Higher Education and Teacher Curricula in Reading: Why Can’t We Be Friends?

Why can't we be friends
Why can’t we be friends?

Reading wars, structured literacy programs, early screening, multi-sensory interventions delivered with fidelity, IEP, IEE, assistive technology. When I began to get my arms around what I define as the “dyslexia space” I had no idea how complex the underlying issues were, and all of the controversies! Good heavens.

Many years ago, when we were told that our daughter had a reading difference we had one goal in mind. Teach my kid to read. That is what I call this site, and that has always been our goal. All we have ever wanted is for our daughter to read. What we didn’t know then is how complicated that would be. Sadly, our story is not unique. There are millions of kids like our daughter, and some are not so lucky as to have our life-wrenching choices that at least offer some solutions.

I have written in other blogs about the immense improvement our daughter demonstrated after she received services with fidelity at Camp Dunnabeck. As a friend often says, we peeled away a layer of the onion. Our daughter was happy, she was learning, and she was reading! Did we solve our challenges or come to the end of our story? Hardly. The journey never ends, even into adulthood where workplace challenges for dyslexic adults are starting to garner some attention. And, just because our daughter can decode or pronounce a word does not mean that she can understand what she is reading.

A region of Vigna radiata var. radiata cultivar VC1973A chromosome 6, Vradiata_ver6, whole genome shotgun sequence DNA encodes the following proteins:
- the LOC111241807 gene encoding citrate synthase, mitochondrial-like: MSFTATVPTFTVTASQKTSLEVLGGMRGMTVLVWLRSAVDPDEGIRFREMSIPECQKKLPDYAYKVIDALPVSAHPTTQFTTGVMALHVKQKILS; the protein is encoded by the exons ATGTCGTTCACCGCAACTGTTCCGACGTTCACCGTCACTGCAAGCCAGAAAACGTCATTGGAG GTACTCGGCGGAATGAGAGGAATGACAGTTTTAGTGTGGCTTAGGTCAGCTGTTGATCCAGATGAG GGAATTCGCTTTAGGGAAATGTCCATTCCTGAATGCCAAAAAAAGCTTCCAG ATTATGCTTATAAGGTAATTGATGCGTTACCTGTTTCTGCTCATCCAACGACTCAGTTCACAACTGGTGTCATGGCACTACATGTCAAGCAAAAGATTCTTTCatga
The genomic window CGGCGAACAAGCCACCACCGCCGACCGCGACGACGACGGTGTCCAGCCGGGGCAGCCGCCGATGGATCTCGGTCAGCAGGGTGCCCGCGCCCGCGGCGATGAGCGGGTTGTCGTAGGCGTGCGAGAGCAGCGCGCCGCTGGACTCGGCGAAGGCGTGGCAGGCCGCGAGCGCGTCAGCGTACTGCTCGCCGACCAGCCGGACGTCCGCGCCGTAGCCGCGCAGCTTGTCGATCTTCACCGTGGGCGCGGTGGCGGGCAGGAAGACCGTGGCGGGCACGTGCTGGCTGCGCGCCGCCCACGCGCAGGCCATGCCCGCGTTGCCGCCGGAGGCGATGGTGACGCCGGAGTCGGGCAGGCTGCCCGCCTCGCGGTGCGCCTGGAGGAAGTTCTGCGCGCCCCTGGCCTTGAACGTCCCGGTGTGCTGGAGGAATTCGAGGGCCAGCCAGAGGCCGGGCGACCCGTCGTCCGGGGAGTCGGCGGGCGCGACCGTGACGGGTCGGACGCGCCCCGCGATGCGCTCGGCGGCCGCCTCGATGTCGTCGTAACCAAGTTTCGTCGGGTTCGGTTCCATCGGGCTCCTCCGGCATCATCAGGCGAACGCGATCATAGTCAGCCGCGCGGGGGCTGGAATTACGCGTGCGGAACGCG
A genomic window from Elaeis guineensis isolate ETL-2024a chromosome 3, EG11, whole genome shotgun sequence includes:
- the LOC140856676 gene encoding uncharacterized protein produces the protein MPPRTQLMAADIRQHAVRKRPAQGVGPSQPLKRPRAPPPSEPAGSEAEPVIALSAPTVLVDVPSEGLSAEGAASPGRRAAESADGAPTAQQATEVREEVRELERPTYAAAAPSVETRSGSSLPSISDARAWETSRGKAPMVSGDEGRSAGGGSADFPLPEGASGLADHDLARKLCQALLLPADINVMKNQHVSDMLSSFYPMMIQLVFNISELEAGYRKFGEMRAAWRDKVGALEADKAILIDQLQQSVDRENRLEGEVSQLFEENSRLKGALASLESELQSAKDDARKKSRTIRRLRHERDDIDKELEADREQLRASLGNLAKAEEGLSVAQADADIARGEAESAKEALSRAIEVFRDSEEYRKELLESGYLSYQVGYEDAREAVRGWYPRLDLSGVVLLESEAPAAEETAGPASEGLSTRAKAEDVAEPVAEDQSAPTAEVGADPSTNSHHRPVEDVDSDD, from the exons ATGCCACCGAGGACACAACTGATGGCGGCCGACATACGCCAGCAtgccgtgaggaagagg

What Is Reading?

Being able to read is really, really complicated, and it’s not something that happens naturally. As reading specialists and other professionals know, reading comprises several different skills that are all very important for someone to be considered “a reader.” The National Reading Panel essentially defines the components of reading instruction as follows:

Phonemic awareness
Phonics
Fluency
Vocabulary
Comprehension

The structured reading programs that are scientifically proven to help people who are dyslexic, and everyone for that matter, include these components. You may be surprised to learn that K-12 teachers responsible for teaching young children to read may not understand or have training in this area. The reason is mainly that many colleges and universities do not include dyslexia training or structured reading programs as part of the teaching curricula (you can Google the reading wars to get more in-depth information on this long-standing- battle). Matter of fact, there are very few college programs accredited to offer multi-sensory language education. I have no idea how many unaccredited programs integrate dyslexia awareness and a phonics-based reading program into the curricula.

reading wars
The reading wars. (Photo retrieved from psychologytoday.com)

So, What Do We Do About All This?

I say this in every post. I am not an expert. I’m a Mom navigating a complicated landscape, and an educational publisher trained tried and true to identify gaps and find learning solutions. I believe in higher education, and I am encouraged by some of the best practices that are simmering. It’s not enough, though, and the fact is that higher education is still more part of the problem than the solution.

So, here’s how I see it:

1. Higher education-Higher education teacher education and training programs do not prepare enough teachers to address dyslexia and reading differences adequately.